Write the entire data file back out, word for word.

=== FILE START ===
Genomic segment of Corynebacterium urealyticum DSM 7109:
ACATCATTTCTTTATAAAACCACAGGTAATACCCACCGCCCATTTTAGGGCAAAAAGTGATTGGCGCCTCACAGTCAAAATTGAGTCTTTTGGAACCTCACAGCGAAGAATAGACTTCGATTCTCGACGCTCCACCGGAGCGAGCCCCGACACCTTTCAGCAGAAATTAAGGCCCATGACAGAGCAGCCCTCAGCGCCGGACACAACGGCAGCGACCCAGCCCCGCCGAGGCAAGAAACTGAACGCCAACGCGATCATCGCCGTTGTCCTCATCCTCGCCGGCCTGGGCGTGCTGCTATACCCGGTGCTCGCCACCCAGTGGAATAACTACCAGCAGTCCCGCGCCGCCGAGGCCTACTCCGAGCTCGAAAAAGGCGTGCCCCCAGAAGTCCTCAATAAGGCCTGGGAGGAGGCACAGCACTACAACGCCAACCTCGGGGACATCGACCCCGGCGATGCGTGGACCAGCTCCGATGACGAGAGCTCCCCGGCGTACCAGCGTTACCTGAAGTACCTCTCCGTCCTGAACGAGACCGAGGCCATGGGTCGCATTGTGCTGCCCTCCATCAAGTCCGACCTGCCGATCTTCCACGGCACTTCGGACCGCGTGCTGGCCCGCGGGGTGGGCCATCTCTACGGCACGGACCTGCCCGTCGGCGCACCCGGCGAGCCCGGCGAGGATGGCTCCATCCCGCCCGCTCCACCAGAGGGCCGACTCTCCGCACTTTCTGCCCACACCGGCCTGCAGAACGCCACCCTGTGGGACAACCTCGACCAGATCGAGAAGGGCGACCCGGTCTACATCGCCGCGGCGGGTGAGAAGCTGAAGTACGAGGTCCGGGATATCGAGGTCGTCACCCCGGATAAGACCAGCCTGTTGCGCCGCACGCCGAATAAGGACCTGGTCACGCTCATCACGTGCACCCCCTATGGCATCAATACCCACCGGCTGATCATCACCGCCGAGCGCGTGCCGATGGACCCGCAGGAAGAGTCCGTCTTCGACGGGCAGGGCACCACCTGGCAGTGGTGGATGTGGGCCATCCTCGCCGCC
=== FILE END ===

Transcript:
Genomic segment of Corynebacterium urealyticum DSM 7109:
ACATCATTTCTTTATAAAACCACAGGTAATACCCACCGCCCATTTTAGGGCAAAAAGTGATTGGCGCCTCACAGTCAAAATTGAGTCTTTTGGAACCTCACAGCGAAGAATAGACTTCGATTCTCGACGCTCCACCGGAGCGAGCCCCGACACCTTTCAGCAGAAATTAAGGCCCATGACAGAGCAGCCCTCAGCGCCGGACACAACGGCAGCGACCCAGCCCCGCCGAGGCAAGAAACTGAACGCCAACGCGATCATCGCCGTTGTCCTCATCCTCGCCGGCCTGGGCGTGCTGCTATACCCGGTGCTCGCCACCCAGTGGAATAACTACCAGCAGTCCCGCGCCGCCGAGGCCTACTCCGAGCTCGAAAAAGGCGTGCCCCCAGAAGTCCTCAATAAGGCCTGGGAGGAGGCACAGCACTACAACGCCAACCTCGGGGACATCGACCCCGGCGATGCGTGGACCAGCTCCGATGACGAGAGCTCCCCGGCGTACCAGCGTTACCTGAAGTACCTCTCCGTCCTGAACGAGACCGAGGCCATGGGTCGCATTGTGCTGCCCTCCATCAAGTCCGACCTGCCGATCTTCCACGGCACTTCGGACCGCGTGCTGGCCCGCGGGGTGGGCCATCTCTACGGCACGGACCTGCCCGTCGGCGCACCCGGCGAGCCCGGCGAGGATGGCTCCATCCCGCCCGCTCCACCAGAGGGCCGACTCTCCGCACTTTCTGCCCACACCGGCCTGCAGAACGCCACCCTGTGGGACAACCTCGACCAGATCGAGAAGGGCGACCCGGTCTACATCGCCGCGGCGGGTGAGAAGCTGAAGTACGAGGTCCGGGATATCGAGGTCGTCACCCCGGATAAGACCAGCCTGTTGCGCCGCACGCCGAATAAGGACCTGGTCACGCTCATCACGTGCACCCCCTATGGCATCAATACCCACCGGCTGATCATCACCGCCGAGCGCGTGCCGATGGACCCGCAGGAAGAGTCCGTCTTCGACGGGCAGGGCACCACCTGGCAGTGGTGGATGTGGGCCATCCTCGCCGCC